Category Archives: Climate Change

We need to change – but to what? and how fast?

“cognitive dissonance: the state of having inconsistent thoughts, beliefs, or attitudes, especially as relating to behavioural decisions and attitude change.”

We are living in a time of cognitive dissonance – on the one hand, many people (particularly in business) now realise that the economy can’t go on the way it is – with increasing climate changing emissions, pressure on resources and biodiversity – while at the same time taking the view that it’s not politically practical to do anything about it. Continue reading

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Resource Efficiency flagship launches tomorrow

The European Commission’s President José Manuel Barroso will launch the Flagship Initiative on resource efficiency tomorrow. As mentioned in my previous post, this should start to spell out what the Commission intends to do to address the challenges posed by our increasing use of the world’s resources.

President Barroso’s web page is here, and the press release should appear on the “Midday Express” page at around 12.00 CET on Tuesday 26th.

Many groups will release press statements during the afternoon following the release, including Friends of the Earth Europe and the European Environment Bureau. I expect that it will also be covered by the news sites Euractiv and, in the early evening, ENDS Europe Daily.

Update: There should also be a live video feed here on the Commission’s web site; after the event you should be able to watch a recorded stream from the same page

Changing our culture to achieve sustainability…..

The Worldwatch institute have just released a fascinating – and lengthy – publication on ‘Transforming Cultures’ as part of their ‘State of the World’ series.

It covers a wide range of issues, from the environmental & wellbeing advantages of working fewer hours per week, to the role of education, business, religions and Government in the transformation to a sustainable society.

A free preview version – with a number of full chapters, including the one on working time, is available from here; the full 268 page report costs $9.95 for the pdf.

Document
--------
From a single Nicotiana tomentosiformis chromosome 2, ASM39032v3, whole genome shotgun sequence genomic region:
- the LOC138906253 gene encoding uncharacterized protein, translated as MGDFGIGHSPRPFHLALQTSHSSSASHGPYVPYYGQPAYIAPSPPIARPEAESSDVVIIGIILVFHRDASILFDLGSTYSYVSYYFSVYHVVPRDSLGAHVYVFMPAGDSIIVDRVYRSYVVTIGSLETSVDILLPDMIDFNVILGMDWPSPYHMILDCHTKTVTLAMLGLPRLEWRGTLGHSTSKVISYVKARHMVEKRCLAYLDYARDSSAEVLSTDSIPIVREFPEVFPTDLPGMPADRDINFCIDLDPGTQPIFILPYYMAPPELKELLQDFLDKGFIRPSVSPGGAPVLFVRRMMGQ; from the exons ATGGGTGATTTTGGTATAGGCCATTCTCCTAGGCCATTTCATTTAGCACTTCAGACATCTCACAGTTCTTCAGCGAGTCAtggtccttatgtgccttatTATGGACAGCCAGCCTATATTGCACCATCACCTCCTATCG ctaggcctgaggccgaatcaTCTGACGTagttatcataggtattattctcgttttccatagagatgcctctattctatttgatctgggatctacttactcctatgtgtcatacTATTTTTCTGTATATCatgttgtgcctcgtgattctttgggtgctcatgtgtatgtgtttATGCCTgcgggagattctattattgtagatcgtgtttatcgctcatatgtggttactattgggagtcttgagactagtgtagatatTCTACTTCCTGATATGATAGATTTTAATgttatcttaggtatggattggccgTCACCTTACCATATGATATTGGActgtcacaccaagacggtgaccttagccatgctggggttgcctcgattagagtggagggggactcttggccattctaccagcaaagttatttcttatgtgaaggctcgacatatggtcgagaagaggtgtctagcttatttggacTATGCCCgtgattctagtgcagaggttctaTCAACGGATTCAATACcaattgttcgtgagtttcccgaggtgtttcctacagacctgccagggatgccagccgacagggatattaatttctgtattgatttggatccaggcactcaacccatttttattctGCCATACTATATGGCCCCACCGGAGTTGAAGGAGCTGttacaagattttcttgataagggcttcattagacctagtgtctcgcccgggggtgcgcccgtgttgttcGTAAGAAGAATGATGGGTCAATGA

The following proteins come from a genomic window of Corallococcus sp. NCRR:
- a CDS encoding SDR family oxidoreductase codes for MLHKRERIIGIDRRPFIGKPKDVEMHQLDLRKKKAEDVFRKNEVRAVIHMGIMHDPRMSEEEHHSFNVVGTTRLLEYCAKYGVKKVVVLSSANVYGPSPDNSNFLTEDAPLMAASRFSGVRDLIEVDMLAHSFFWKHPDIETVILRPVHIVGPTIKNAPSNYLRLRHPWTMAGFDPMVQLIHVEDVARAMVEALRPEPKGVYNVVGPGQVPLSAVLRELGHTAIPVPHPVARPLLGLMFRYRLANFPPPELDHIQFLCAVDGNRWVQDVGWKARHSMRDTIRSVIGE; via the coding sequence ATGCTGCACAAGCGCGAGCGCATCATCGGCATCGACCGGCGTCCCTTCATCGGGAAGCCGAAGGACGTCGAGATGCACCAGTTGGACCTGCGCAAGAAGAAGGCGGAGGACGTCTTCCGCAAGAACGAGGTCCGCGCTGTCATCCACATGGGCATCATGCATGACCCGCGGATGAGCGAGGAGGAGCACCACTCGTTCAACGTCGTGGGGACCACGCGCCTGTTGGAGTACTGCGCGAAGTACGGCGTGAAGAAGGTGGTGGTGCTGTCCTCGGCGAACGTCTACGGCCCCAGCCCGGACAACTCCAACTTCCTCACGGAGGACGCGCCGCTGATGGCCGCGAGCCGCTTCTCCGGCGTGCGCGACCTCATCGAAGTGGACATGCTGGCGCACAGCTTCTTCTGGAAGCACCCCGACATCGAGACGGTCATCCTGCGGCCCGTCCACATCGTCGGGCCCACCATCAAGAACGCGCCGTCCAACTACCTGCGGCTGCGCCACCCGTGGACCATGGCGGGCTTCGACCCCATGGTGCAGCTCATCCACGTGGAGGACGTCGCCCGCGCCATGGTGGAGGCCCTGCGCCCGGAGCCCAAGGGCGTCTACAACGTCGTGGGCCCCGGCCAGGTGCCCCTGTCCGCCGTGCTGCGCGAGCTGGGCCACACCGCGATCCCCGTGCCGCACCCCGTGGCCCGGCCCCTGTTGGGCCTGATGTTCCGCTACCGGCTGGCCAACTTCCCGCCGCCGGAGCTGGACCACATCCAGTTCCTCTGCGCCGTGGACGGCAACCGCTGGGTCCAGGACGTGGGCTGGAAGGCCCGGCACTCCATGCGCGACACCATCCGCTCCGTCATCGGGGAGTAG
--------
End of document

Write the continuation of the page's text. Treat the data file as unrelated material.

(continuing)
The 20-30-40% issue and some Copenhagen blogs….

I’m not at Copenhagen, and I don’t work directly on climate (though of course much of what I do is closely linked to climate). However, it’s a bit strange to have an EU Environment blog without mentioning Copenhagen!

One key EU question in the whole process is whether the EU should go for a 30% reduction in emissions by 2020, rather than the 20% that they have already committed to…

The ENDS blog is quoting the Swedish Environment Minister Andreas Carlgren as saying:

“We need more ambitious offers from the US and China. We want to go to 30% but don’t want a sell out… 30% will be part of the end game. It could be decided in the last hours of Copenhagen.”


Friends of the Earth is arguing that the EU should in fact be committing to a 40% cut – without offsets – and have a report to show it is possible.

If you want to follow what’s happening, these three blogs are a good start:

“Other worlds are possible” – a new book on climate, development and growth

New Economics Foundation has published a new book, “Other Worlds are Possible”, which contains a set of essays on climate change, development & growth.

It features contributions from Dr Rajendra Pachauri (Chairman of the Nobel Peace Prize-winning Intergovernmental Panel on Climate Change), Professor Herman Daly (Leading environmental economist and winner of Right Livelihood Award), Professor Wangari Maathai (Nobel Peace Prize winner), Professor Manfred Max-Neef (environmental economist and winner of the Right Livelihood Award), Professor Jayati Ghosh (economist) and David Woodward (nef fellow).

It can be bought in print, or downloaded free from this page:

http://www.neweconomics.org/publications/other-worlds-are-possible

A forward by Herman Daly introduces the book:

Climate change, important as it is, is nevertheless a symptom of a deeper malady, namely our fixation on unlimited growth of the economy as the solution to nearly all problems. Apply an anodyne to climate and, if growth continues, something else will soon burst through limits of past adaptation and finitude, thereby becoming the new crisis on which to focus our worries.